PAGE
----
Homeless Forming Tent Cities throughout the U.S.: Eloquent Visible Statements about Social Inequities

January 4, 2012; Source: Newsworks (WHYY) | The advent of Occupy Wall Street protesters living in tents in Zuccotti Park in Lower Manhattan or McPherson Square in downtown Washington, DC has caused many people to associate tent encampments on public properties as protests. They forget or overlook a tent city phenomenon occurring in various localities that isn’t associated with protests but with poverty.

In Camden, New Jersey, one of the poorest cities in the United States, there is a tent city housing forty-four people just over the railroad tracks in the woods near Admiral Wilson Boulevard. Called “Tent City the Backwoods Camp,” this is a replacement for another tent city that had been located closer to downtown. That encampment was closed down, with a local church volunteering to move the residents into homes, but the self-described mayor of this tent city, Lorenzo “Jamaica” Banks, said that the church offer was “complicated” and didn’t work, at least for the people who are now in the new encampment.

Like the “Hoovervilles” of the Great Depression, Camden’s tent city and other tent cities are encampments of poverty and homelessness. Other cities with regular tent cities popping up, closing, and reappearing have been Bakersfield CA, Gainesville FL, Lakewood NJ, Harlingen TX, and Sacramento CA, to name just a few.  If there is a protest, it is the symbolic protest of people choosing to live outside in the cold as opposed to taking rooms in shelters.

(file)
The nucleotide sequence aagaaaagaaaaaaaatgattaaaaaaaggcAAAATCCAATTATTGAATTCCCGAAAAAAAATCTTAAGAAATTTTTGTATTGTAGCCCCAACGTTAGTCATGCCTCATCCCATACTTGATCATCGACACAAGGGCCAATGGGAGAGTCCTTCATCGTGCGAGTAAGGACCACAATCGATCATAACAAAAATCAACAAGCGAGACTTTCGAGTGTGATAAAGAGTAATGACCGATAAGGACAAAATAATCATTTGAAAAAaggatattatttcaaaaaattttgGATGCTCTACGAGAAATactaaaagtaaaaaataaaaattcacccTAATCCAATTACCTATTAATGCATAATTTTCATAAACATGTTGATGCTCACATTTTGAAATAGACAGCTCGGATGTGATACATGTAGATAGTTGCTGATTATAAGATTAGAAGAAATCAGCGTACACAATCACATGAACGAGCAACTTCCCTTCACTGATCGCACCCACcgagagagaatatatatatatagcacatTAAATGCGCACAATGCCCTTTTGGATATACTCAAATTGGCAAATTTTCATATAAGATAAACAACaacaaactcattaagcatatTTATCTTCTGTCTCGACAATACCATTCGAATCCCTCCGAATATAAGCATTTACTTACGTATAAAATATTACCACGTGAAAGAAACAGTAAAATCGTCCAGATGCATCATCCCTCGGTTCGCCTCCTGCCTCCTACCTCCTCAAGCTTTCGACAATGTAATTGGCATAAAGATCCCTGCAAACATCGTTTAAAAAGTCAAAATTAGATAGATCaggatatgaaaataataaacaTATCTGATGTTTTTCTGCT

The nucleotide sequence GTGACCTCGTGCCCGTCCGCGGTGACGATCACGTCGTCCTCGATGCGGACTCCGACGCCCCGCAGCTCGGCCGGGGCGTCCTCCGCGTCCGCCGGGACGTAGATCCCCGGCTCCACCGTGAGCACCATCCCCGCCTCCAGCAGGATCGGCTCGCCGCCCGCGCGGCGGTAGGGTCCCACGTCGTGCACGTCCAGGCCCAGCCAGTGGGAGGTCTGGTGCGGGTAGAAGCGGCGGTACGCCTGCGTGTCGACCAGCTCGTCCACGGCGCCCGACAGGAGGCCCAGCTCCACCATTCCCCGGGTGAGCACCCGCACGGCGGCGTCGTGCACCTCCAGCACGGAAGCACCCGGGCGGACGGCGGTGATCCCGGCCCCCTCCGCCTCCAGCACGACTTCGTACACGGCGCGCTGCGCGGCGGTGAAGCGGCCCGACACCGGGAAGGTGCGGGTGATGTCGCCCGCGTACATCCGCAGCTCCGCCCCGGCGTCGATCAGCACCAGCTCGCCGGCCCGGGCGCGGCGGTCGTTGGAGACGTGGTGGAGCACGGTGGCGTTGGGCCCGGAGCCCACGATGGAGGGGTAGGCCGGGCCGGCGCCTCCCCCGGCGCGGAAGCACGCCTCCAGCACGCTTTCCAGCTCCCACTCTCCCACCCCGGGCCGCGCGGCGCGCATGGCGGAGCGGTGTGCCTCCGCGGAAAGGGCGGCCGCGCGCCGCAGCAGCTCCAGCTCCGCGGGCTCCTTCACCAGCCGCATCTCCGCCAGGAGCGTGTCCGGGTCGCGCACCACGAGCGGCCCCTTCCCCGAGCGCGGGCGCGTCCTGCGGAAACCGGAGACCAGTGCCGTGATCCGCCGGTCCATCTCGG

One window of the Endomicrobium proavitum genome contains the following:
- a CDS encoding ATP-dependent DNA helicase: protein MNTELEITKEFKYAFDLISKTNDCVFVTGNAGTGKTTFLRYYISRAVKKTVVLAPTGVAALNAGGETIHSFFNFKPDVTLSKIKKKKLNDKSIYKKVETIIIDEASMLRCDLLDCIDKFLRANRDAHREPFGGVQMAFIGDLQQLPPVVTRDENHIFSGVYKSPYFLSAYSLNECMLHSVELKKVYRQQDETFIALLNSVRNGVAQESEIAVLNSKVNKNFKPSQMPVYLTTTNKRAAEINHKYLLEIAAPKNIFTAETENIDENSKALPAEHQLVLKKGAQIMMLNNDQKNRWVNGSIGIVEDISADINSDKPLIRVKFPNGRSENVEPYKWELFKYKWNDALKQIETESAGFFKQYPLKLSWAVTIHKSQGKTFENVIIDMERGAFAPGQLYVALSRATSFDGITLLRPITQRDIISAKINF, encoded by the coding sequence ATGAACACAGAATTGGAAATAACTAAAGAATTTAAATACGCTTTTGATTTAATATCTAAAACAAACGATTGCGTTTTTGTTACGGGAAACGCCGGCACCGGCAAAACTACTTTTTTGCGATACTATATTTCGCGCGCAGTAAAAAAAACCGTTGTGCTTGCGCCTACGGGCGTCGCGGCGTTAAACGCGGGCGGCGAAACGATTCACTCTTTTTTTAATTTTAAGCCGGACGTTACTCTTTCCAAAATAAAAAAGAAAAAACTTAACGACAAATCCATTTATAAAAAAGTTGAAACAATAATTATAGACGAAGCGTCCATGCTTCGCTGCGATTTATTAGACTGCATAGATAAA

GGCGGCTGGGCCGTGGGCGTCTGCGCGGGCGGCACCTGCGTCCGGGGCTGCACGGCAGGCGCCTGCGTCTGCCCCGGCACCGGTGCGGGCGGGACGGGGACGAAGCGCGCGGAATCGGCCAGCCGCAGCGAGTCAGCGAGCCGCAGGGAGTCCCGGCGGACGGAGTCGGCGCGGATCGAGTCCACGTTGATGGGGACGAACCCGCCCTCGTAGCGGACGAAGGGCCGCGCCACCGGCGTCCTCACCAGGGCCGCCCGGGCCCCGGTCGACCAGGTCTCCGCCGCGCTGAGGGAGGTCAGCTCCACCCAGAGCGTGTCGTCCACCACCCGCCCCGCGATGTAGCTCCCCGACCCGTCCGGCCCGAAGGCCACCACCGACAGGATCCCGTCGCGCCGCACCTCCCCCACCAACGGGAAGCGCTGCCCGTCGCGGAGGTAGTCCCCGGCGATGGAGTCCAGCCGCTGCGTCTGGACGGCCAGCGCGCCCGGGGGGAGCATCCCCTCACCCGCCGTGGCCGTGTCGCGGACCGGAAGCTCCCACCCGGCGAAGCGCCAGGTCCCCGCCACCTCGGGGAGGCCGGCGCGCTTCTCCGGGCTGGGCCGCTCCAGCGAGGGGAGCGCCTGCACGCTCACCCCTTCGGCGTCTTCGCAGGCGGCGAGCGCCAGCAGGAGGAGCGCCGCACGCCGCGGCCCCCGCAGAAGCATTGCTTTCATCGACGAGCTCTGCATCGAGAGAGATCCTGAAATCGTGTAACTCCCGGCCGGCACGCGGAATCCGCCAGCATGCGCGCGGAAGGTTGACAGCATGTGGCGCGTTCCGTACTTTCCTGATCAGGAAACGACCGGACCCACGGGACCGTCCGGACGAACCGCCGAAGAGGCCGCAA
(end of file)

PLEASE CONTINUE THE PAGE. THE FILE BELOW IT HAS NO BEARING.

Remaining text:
Nonprofits dedicated to combating poverty know that these tent cities are powerful statements about the inequities of American society. If only the communities nonprofits serve would turn to look at and understand what tent cities represent about the concentration of wealth and power in America.—Rick Cohen

About

Rick Cohen

Rick joined NPQ in 2006, after almost eight years as the executive director of the National Committee for Responsive Philanthropy (NCRP). Before that he played various roles as a community worker and advisor to others doing community work. He has also worked in government. Cohen pursues investigative and analytical articles, advocates for increased philanthropic giving and access for disenfranchised constituencies, and promotes increased philanthropic and nonprofit accountability.